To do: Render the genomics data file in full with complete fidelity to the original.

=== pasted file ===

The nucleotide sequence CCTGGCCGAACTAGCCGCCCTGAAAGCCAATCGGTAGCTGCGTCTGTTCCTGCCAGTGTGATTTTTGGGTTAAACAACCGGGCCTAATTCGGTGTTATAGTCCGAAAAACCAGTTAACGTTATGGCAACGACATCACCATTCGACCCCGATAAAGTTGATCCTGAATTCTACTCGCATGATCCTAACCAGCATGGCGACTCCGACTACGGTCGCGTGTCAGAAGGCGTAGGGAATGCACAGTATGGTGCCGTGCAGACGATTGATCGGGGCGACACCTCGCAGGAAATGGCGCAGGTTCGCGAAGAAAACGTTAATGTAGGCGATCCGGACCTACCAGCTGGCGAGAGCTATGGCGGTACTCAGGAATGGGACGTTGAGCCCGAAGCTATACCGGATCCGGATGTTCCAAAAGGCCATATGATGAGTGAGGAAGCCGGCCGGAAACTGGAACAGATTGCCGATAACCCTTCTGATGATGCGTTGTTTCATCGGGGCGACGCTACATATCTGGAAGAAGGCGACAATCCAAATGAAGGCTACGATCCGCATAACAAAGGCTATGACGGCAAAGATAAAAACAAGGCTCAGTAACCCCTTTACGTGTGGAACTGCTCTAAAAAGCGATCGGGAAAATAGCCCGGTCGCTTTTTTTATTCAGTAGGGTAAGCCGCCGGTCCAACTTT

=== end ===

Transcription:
The nucleotide sequence CCTGGCCGAACTAGCCGCCCTGAAAGCCAATCGGTAGCTGCGTCTGTTCCTGCCAGTGTGATTTTTGGGTTAAACAACCGGGCCTAATTCGGTGTTATAGTCCGAAAAACCAGTTAACGTTATGGCAACGACATCACCATTCGACCCCGATAAAGTTGATCCTGAATTCTACTCGCATGATCCTAACCAGCATGGCGACTCCGACTACGGTCGCGTGTCAGAAGGCGTAGGGAATGCACAGTATGGTGCCGTGCAGACGATTGATCGGGGCGACACCTCGCAGGAAATGGCGCAGGTTCGCGAAGAAAACGTTAATGTAGGCGATCCGGACCTACCAGCTGGCGAGAGCTATGGCGGTACTCAGGAATGGGACGTTGAGCCCGAAGCTATACCGGATCCGGATGTTCCAAAAGGCCATATGATGAGTGAGGAAGCCGGCCGGAAACTGGAACAGATTGCCGATAACCCTTCTGATGATGCGTTGTTTCATCGGGGCGACGCTACATATCTGGAAGAAGGCGACAATCCAAATGAAGGCTACGATCCGCATAACAAAGGCTATGACGGCAAAGATAAAAACAAGGCTCAGTAACCCCTTTACGTGTGGAACTGCTCTAAAAAGCGATCGGGAAAATAGCCCGGTCGCTTTTTTTATTCAGTAGGGTAAGCCGCCGGTCCAACTTT